Anki can feel like punishment

Have you ever opened Anki after skipping a few days, only to be greeted by a hundred reviews?

Missing just a single day can make everything feel daunting. You skip one day, and suddenly you have twice as many cards to review. This can create a lot of stress and make it really hard to stay motivated. Instead of feeling like you're making progress, you feel buried under a mountain of tasks.

The app design itself can be discouraging. When you open Anki and see a huge number of flashcards waiting for you, it's just daunting. There's not an easy way to pause or delay.

Anki also encourages you to create a ton of very specific, atomic flashcards. While this approach can be great for breaking down information, it means your deck can quickly become massive. The system doesn't understand the connections between these cards, so it just piles them up without considering the bigger picture. This makes reviews more challenging because you're dealing with a sea of isolated facts rather than interconnected ideas.

People use Anki in all sorts of ways, adding another layer of complexity. Take, for example, a card that helps you remember a key binding in an application. Reviewing that type of card takes maybe five seconds—quick and straightforward. But consider a more complex card, like a math problem. These more complex cards can't be quickly checked off, and they often need more time and thought. This mismatch in review types makes it hard to maintain a consistent flow.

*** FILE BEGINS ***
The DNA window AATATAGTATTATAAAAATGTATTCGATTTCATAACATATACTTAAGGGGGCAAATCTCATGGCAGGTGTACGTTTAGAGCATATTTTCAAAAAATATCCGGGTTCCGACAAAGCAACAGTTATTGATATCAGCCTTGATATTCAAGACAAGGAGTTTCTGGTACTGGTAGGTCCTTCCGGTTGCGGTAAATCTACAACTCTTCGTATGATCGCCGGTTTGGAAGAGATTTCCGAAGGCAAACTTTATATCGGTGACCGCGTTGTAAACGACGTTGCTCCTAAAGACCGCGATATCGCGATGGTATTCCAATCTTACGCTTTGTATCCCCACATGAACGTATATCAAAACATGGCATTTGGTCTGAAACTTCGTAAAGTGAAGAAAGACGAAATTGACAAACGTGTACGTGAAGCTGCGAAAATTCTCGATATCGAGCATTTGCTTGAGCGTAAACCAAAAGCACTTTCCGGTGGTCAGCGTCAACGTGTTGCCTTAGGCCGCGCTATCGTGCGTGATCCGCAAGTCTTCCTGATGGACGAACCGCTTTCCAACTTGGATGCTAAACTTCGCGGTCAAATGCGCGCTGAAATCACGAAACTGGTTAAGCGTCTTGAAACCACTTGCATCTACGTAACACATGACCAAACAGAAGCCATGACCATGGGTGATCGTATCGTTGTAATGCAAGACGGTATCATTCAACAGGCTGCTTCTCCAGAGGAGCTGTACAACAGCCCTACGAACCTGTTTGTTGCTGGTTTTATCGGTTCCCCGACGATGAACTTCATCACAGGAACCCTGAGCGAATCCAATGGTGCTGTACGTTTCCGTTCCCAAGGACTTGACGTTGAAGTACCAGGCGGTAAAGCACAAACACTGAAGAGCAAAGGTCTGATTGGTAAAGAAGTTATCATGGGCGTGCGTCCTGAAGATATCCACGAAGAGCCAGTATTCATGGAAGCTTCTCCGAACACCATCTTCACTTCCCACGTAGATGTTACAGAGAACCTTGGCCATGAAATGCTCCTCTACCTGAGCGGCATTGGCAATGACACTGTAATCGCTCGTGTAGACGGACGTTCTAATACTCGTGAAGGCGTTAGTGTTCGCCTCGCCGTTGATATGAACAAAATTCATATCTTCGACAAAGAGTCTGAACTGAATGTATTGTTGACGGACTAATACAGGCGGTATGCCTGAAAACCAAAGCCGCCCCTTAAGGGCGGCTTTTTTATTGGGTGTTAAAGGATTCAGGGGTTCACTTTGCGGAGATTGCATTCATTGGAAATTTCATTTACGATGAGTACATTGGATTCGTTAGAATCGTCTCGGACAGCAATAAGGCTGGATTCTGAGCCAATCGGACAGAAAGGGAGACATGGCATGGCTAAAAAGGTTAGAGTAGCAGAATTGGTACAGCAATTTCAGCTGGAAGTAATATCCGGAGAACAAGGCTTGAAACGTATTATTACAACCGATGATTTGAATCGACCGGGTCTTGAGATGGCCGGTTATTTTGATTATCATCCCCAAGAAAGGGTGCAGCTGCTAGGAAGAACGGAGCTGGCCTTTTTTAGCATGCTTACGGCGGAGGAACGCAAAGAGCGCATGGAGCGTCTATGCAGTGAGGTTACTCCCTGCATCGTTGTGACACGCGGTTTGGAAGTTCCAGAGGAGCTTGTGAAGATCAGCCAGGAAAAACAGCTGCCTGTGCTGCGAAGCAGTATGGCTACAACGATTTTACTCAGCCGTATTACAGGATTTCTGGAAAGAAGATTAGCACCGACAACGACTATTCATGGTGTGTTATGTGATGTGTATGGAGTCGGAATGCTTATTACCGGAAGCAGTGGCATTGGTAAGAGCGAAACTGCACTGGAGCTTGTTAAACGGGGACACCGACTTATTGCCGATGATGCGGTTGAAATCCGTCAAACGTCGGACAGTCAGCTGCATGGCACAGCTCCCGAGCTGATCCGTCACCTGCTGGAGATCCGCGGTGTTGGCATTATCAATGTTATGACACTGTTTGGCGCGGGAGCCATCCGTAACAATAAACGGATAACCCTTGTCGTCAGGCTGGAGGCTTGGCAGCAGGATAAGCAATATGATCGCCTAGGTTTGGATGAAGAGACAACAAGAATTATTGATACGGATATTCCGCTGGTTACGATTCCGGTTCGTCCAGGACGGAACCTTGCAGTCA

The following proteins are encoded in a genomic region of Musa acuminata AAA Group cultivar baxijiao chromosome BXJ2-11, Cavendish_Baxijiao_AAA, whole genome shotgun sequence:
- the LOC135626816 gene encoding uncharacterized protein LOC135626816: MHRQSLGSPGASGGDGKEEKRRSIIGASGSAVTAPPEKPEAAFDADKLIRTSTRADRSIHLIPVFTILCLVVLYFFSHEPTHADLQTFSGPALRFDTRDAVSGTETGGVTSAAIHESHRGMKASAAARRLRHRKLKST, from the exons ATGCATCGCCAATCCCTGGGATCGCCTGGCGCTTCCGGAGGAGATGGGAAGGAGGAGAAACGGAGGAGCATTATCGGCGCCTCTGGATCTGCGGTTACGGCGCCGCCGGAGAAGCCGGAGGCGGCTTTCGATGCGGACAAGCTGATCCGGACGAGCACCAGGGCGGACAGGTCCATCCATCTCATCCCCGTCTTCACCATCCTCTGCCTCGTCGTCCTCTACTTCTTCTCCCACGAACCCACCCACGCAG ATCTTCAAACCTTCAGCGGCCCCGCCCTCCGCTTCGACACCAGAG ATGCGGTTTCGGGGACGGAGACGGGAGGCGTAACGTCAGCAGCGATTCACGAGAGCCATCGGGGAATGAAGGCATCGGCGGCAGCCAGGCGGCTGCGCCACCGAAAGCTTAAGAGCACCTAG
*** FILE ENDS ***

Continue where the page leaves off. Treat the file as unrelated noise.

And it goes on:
A major consequence of these psychological barriers is user churn. Many people start using Anki with enthusiasm, but as the review tasks pile up and the stress builds, they often end up abandoning it altogether. The sense of overwhelm and frustration can be a significant deterrent, preventing users from sticking with the app long enough to see its benefits. This high churn rate highlights the need for improvements in the user experience to help people stay engaged and motivated.

While Anki can be a powerful tool for memory retention, it often feels more like punishment than help. The overwhelming review stacks, the pressure of missing a day, and the fragmented approach to learning can all create significant psychological barriers. We need to focus on creating tools that truly support users, helping them stay motivated and making the learning process more manageable.

Have you felt this way when using Anki?

#Anki #flashcards #ux